TIJUANA (Border Report) — With fears of a recession growing in the U.S., those who operate maquiladoras in Northern Baja are drawing up contingency plans and preparing to lay off personnel.

“There could be labor cutbacks, fewer days for workers or fewer hours per day,” said Pedro Montejo Peterson, president of the Maquiladora and Export Industry Association in Baja’s coastal zone.

Montejo Peterson went on to say if the U.S. economy struggles it will have an impact worldwide and certainly in Mexico.

“Since we’re neighbors and it’s our biggest trading partner, there will be repercussions,” said Montejo Peterson. “About 80 percent of the maquiladora industry is owned by United States interests, so we would have to readjust and turn to other commercial sources in other parts of the world such as South America and Asia.”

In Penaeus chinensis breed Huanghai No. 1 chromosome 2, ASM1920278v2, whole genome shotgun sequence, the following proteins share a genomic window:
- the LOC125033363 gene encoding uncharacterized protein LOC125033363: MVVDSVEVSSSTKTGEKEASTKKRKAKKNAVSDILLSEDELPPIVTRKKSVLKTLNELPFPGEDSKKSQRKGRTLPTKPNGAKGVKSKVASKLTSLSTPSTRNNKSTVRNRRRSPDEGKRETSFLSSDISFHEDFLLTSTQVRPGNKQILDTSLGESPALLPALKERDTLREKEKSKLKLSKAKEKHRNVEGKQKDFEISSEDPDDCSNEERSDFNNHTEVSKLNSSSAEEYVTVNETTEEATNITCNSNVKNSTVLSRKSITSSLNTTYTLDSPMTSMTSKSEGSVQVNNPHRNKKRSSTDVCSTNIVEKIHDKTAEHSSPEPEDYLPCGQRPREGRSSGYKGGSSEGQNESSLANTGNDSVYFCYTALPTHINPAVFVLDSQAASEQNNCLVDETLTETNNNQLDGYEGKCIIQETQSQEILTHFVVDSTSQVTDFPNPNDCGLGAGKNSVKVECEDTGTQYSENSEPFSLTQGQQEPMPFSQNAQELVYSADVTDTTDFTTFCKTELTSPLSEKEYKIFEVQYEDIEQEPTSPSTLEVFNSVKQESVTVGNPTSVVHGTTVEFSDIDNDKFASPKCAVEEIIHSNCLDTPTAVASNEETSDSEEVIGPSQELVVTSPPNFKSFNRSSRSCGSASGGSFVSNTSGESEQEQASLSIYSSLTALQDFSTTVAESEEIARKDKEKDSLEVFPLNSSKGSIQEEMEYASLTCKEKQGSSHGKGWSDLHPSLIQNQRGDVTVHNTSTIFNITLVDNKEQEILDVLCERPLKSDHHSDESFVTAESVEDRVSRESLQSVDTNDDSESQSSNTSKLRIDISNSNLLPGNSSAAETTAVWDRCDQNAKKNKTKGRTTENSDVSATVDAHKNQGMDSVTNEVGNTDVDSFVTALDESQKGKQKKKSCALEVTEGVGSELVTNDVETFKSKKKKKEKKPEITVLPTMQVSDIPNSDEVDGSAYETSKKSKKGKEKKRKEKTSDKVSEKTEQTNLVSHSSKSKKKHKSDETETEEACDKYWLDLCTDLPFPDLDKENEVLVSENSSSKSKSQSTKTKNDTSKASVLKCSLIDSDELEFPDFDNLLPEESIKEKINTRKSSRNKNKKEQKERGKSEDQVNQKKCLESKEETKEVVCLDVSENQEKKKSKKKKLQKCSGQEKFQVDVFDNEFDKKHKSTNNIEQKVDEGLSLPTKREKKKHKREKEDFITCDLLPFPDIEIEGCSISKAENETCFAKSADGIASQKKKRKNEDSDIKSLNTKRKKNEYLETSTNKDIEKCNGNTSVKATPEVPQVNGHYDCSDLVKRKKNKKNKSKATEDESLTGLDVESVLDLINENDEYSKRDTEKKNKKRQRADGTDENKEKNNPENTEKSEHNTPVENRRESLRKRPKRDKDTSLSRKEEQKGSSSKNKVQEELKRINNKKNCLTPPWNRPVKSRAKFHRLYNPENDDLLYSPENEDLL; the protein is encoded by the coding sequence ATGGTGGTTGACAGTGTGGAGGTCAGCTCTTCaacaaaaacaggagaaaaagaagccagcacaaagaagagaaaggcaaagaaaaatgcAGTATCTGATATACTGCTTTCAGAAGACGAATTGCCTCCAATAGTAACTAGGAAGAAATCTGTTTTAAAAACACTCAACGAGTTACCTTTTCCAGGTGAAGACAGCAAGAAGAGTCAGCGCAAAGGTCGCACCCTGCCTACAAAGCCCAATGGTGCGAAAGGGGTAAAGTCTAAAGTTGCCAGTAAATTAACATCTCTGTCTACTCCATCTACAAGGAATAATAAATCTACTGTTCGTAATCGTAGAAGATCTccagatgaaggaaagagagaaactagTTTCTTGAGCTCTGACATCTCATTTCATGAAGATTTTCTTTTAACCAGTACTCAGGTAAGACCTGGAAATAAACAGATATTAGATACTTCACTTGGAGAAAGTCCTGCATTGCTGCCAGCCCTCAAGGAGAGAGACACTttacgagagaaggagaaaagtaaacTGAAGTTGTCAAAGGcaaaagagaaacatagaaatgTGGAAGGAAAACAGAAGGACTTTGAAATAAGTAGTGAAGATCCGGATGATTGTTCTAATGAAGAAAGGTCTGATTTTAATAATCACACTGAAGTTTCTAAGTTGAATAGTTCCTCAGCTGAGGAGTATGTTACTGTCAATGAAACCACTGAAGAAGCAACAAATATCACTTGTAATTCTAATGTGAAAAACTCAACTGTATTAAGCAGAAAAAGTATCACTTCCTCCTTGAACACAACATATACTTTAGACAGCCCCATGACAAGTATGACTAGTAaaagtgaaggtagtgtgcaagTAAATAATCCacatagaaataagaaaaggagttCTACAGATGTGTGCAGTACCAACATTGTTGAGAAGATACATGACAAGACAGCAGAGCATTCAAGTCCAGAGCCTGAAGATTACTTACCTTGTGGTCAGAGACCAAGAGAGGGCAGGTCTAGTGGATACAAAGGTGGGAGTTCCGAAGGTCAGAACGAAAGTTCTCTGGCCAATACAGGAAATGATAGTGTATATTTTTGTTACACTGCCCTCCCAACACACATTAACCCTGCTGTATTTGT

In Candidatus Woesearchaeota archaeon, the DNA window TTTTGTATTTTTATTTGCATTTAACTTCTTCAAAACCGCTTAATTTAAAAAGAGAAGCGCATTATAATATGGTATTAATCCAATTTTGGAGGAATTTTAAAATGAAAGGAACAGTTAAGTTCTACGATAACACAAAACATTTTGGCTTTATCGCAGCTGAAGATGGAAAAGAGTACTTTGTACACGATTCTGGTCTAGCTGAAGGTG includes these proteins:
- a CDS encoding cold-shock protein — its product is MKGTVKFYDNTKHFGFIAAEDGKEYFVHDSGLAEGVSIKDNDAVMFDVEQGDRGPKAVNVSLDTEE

Montejo Peterson stated he expects many people to stop working in the United States when difficult times set in, saying many will simply not work hoping to get financial support like they got during the pandemic.

“Many people used their money to buy electronic devices for their homes and that created an imbalance in the market,” he said. “On the other hand, a recession in the United States would lower demand on the supply chain and deliveries might stabilize, some of our members have seen up to a 400 percent increase in demand for their products.”

If there’s a bright spot, according to Montejo Peterson, it is that there will be a recovery following the recession.

“It would be an important recovery period so we need to start preparing for it and return to production and inventory levels we saw in 2019,” he said.